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MailTribune.com
  • Birds are a problem at all bridges

  • Now that the new signal project at the Biddle and McAndrews intersection is about finished, are there any plans to clean the area under the overpass? Not only has the pigeon population left a widespread calling card, there also is an abundant amount of trash. Isn't it about time for the city to break out the hazmat suits? Also, can the pigeons be discouraged from roosting there?
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  • Now that the new signal project at the Biddle and McAndrews intersection is about finished, are there any plans to clean the area under the overpass? Not only has the pigeon population left a widespread calling card, there also is an abundant amount of trash. Isn't it about time for the city to break out the hazmat suits? Also, can the pigeons be discouraged from roosting there?
    — Steve M., Medford
    Your suggestion of hazmat suits isn't far from the truth, Steve.
    Every spring, the Oregon Department of Transportation sends a crew to power wash and scrape away the pigeon — actually rock dove — poo and clean up the street beneath. (Management of the Interstate 5 viaduct is ODOT's and not the city's responsibility.)
    "It's not like hosing off your deck," ODOT spokesman Gary Leaming said. "We have to wear a respirator because the droppings carry diseases. It's not taken lightly."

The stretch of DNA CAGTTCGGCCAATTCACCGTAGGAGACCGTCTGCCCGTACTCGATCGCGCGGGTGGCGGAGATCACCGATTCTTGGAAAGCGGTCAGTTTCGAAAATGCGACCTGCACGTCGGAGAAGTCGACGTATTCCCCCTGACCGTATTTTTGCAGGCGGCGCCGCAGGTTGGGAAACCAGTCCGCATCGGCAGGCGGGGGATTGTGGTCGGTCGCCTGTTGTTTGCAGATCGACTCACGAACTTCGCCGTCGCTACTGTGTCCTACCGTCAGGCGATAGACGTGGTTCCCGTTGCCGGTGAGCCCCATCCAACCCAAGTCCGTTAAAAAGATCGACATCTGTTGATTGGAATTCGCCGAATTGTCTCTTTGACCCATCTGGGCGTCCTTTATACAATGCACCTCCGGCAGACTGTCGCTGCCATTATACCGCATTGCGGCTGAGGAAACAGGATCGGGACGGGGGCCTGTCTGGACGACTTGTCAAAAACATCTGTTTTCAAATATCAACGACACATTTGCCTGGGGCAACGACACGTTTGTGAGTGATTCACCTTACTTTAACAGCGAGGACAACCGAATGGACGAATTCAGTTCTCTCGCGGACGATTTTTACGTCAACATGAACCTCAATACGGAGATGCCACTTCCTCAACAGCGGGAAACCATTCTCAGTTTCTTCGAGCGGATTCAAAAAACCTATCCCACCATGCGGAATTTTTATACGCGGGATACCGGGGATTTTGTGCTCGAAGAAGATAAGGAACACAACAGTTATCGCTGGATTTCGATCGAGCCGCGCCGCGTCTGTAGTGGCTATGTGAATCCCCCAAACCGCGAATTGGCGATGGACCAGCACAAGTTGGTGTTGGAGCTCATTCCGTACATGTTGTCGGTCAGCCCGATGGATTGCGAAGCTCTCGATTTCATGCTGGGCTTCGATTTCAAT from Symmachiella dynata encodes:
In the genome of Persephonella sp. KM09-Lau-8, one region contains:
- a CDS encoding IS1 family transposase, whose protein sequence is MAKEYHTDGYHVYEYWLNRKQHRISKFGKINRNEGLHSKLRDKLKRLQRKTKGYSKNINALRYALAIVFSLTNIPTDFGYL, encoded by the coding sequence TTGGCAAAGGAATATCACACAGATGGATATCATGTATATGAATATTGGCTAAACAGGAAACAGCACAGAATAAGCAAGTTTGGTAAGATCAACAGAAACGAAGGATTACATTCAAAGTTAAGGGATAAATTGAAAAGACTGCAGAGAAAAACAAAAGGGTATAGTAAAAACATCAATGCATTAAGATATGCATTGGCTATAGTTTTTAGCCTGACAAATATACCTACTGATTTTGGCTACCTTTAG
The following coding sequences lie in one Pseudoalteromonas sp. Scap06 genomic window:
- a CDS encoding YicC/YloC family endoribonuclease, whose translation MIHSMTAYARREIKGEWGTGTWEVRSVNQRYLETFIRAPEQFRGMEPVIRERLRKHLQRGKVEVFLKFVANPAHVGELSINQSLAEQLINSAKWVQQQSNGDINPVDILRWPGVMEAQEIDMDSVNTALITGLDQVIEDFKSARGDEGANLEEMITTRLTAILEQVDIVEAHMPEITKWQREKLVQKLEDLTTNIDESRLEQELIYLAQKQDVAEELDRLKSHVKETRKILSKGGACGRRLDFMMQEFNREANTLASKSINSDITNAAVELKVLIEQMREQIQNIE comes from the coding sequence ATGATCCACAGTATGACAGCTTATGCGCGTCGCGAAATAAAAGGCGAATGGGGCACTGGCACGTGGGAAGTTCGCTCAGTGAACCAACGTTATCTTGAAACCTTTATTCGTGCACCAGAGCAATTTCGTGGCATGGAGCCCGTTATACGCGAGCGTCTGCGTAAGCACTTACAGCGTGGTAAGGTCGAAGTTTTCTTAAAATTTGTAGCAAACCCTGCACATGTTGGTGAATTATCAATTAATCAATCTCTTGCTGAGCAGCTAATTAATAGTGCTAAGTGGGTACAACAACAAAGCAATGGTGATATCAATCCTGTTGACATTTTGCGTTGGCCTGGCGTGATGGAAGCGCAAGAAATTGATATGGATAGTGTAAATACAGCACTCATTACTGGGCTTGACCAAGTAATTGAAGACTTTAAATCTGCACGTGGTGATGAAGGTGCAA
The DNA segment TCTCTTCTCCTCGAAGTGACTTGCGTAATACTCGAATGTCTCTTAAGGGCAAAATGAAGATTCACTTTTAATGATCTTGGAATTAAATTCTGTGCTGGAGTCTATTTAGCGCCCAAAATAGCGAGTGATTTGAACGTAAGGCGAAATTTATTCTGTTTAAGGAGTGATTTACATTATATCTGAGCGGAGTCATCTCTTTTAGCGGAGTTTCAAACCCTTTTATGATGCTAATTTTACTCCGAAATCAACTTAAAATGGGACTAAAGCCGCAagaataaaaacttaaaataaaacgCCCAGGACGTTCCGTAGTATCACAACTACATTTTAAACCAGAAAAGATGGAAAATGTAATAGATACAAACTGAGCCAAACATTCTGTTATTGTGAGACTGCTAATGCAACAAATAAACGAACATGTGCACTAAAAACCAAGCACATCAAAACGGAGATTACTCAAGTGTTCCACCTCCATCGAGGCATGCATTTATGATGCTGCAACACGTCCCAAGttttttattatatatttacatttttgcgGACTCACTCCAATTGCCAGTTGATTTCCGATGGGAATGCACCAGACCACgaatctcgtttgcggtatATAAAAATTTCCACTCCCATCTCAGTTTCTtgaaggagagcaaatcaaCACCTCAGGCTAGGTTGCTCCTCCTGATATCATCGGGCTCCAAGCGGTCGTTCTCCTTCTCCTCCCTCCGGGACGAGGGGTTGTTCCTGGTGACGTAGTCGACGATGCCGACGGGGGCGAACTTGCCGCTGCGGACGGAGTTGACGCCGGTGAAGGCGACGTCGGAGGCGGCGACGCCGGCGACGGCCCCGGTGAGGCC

These doves are a problem at nearly every bridge, but the McAndrews bridge is more noticeable because of the amount of traffic that goes through there, Leaming said.
    There have been plenty of attempted solutions, including netting, sticky tape, porcupine quill strips and fake owls, but none of these options has proved effective. The sticky stuff gets dirty and then doesn't stick, and birds that get caught in the porcupine material die, only to have other birds roost on their corpses, Leaming said.
    Kinda gross.
    The quill strips were proposed for the Depot Street Bridge in Rogue River, but estimates ran about $10,000, raising the question, how much is it worth to have a feces-free bridge?
    Traps also were suggested but those would need to be checked daily, and the captives would need to be released or euthanized, which also is objectionable.
    "We've asked them (the pigeons/doves) nicely to leave, and they won't," Leaming said.
    In regard to the trash under the bridge, contractors working on that intersection are required to clean up their mess, and every two to three weeks, street sweepers give McAndrews Road a dust off, said Cory Crebbin, Medford Public Works director.
    Have a question for us? Send them to "Since You Asked," Mail Tribune Newsroom, P.O. Box 1108, Medford, OR 97501; by fax to 541-776-4376; or by email to youasked@mailtribune.com. We're sorry, but the volume of questions received prevents us from answering all of them.
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